Then we headed back to Ayúdame (Miguel’s orphanage) for a tour and to drop off the lawyer’s fees. All the rooms are sunny and cheerful, painted bright colors. We saw where he slept, a room filled with little bassinets and bouncy chairs. We toured the rooms where the older babies, toddlers, and older children sleep; saw the laundry room, with clothes hanging from lines and folded in little piles on every surface; and visited the playroom, a large, sunny space with toys and plenty of room to run. Though many of the children were at Ayúdame’s new location outside of Bogota that day, there were still plenty of kids around. Knowing how many families have been waiting so long for their little ones, it’s hard to see so many children in that institutional setting, cheerful as it may be.
After Ayúdame, we went back to the passport office to see if Miguel’s passport was ready. The office was even more busy than before, but mercifully, many offices in Colombia have special “priority” lines for the elderly and for people with small children. So even though the number on our ticket was some 60 numbers from the one being served at the time, we waited a scant 10 minutes before the number on the “currently serving” screen magically changed to ours. And the passport was ready!
As a huge added bonus, while we were at the passport office we ran into our friend Ger getting a passport for her daughter Sofia. Ger has been in Colombia since JUNE and got sentencia the same day we did (and was gracious enough to be genuinely excited for us!). We had a wonderful lunch with them and then played at a nearby park.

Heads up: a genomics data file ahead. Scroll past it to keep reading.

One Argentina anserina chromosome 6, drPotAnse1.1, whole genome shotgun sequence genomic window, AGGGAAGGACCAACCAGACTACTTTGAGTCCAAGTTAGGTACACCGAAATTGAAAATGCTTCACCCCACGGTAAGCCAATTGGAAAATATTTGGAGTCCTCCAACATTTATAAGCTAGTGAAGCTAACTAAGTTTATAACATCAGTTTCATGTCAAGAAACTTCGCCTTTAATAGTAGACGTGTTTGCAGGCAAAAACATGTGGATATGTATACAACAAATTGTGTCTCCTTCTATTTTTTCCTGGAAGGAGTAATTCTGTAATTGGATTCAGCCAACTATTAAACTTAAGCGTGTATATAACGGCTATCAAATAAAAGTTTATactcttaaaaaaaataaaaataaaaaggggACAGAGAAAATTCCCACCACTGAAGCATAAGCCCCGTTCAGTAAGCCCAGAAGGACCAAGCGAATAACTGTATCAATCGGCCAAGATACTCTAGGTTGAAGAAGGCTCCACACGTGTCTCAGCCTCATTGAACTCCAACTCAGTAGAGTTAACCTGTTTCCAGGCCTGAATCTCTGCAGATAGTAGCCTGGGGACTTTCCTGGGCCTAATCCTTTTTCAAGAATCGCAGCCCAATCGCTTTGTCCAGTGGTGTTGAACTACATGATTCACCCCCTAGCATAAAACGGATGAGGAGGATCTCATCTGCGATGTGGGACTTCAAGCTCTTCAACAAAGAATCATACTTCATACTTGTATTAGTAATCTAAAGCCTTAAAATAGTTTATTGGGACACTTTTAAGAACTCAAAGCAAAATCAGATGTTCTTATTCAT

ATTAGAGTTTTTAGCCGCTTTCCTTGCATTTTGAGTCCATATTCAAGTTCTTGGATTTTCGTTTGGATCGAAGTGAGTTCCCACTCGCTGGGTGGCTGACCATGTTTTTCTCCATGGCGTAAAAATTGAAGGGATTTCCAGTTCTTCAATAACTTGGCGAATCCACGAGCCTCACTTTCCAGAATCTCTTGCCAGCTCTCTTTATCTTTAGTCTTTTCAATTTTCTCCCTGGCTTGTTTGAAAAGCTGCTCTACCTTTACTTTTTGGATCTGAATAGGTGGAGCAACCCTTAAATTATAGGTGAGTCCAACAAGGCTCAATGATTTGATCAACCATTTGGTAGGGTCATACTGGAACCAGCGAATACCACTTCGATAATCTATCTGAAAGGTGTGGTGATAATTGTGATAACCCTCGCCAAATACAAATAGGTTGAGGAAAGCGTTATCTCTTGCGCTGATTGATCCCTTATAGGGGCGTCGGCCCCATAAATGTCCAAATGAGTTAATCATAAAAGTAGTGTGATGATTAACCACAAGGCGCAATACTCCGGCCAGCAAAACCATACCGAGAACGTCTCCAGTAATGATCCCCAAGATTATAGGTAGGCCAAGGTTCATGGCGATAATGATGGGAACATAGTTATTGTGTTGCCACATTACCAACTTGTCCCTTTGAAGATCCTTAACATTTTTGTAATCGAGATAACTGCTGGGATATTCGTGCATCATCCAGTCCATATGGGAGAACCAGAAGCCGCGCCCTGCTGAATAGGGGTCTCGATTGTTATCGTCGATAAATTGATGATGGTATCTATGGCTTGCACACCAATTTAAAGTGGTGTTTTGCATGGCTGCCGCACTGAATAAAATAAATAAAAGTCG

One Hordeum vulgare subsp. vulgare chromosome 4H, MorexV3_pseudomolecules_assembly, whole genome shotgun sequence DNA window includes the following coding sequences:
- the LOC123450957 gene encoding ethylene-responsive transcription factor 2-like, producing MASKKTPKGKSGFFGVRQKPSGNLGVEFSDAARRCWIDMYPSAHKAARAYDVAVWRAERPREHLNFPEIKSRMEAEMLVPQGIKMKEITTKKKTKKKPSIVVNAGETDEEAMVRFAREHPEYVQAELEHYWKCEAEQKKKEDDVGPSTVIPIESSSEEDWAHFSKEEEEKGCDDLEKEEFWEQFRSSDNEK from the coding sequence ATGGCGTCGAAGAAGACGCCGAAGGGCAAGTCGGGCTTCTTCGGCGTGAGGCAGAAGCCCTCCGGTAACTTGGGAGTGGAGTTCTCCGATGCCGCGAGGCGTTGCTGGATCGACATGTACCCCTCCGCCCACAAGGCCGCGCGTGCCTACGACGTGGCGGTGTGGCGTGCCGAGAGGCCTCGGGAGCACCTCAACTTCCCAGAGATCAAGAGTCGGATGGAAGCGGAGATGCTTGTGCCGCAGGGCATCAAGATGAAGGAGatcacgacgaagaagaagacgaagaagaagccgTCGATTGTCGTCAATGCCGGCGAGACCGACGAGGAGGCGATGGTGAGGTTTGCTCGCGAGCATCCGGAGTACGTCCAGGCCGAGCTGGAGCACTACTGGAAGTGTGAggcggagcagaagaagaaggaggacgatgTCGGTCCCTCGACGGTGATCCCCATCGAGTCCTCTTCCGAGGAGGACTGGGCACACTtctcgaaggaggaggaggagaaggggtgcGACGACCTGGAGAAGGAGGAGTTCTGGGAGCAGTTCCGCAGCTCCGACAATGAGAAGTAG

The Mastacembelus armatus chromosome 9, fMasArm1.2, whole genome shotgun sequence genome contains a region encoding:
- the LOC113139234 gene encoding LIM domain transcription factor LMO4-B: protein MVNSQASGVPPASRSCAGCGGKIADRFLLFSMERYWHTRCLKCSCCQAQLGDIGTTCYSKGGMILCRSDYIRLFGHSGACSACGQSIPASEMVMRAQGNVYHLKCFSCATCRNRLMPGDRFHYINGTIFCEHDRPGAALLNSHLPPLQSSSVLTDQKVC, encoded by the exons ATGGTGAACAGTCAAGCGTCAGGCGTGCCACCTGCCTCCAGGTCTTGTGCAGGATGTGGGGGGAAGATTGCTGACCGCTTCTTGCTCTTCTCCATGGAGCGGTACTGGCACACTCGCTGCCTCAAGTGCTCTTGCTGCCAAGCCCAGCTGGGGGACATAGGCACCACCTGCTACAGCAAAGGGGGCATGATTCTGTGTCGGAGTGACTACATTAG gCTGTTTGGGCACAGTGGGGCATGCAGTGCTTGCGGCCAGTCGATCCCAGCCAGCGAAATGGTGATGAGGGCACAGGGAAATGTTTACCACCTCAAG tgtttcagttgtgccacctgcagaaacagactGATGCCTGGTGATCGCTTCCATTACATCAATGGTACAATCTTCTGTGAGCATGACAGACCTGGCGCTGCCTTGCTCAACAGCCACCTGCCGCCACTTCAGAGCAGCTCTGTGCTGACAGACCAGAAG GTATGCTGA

That evening we joined our hosts’ extended family for an amazing dinner at the beautiful restaurant El Pórtico. It’s is a colonial-style restaurant set on a huge piece of land, complete with cobblestone sidewalks and a bullfighting ring. There was plenty of traditional Colombian food and drink, and we were welcomed warmly as part of the family.
Finally, on Friday we had Miguel’s medical check-up with a U.S. Embassy-approved doctor. This doctor was one of the nicest physicians we have ever encountered (Drs. Clay and Lupei excepted, of course!) He looked Miguel over and pronounced him in perfect health. No slime was detected! Before we left, he hugged us and told us we were angels…we, of course, said the angel is our little Miguel. Unfortunately, Miguel did need a couple vaccinations, but the nursing staff was also exceptionally kind and made the shots as painless as possible.
That evening, we had the pleasure of attending a novena, a traditional Colombian Christmas gathering where people eat, sing, play instruments, and pray. This one was held at the house of Giacobbe’s best friend’s family, in a lovely neighborhood outside of Bogota. We had heard that Angelita, the host and Giacobbe’s friend’s mother, had done some volunteering at Ayúdame. As soon as we got out of the car with Miguel, she cried, “It’s him!” She had worked with Miguel at the orphanage! No one could believe the coincidence…in fact, Catalina said it wasn’t a “coincidencia”, it was a “dios-idencia” (a God-i-dence)! Angelita said she had never run into one of “her kids” after they were adopted, and she was overjoyed to see Miguel again. She even had photos of him and told us that he had been the special charge of a volunteer who had just had surgery and couldn’t lift much – since he was the littlest baby, he had been assigned to her. Since we weren’t with Miguel for the first four months of his life, these stories are like gold for us.
That about sums up our last week or so…stay tuned for a special holiday post!!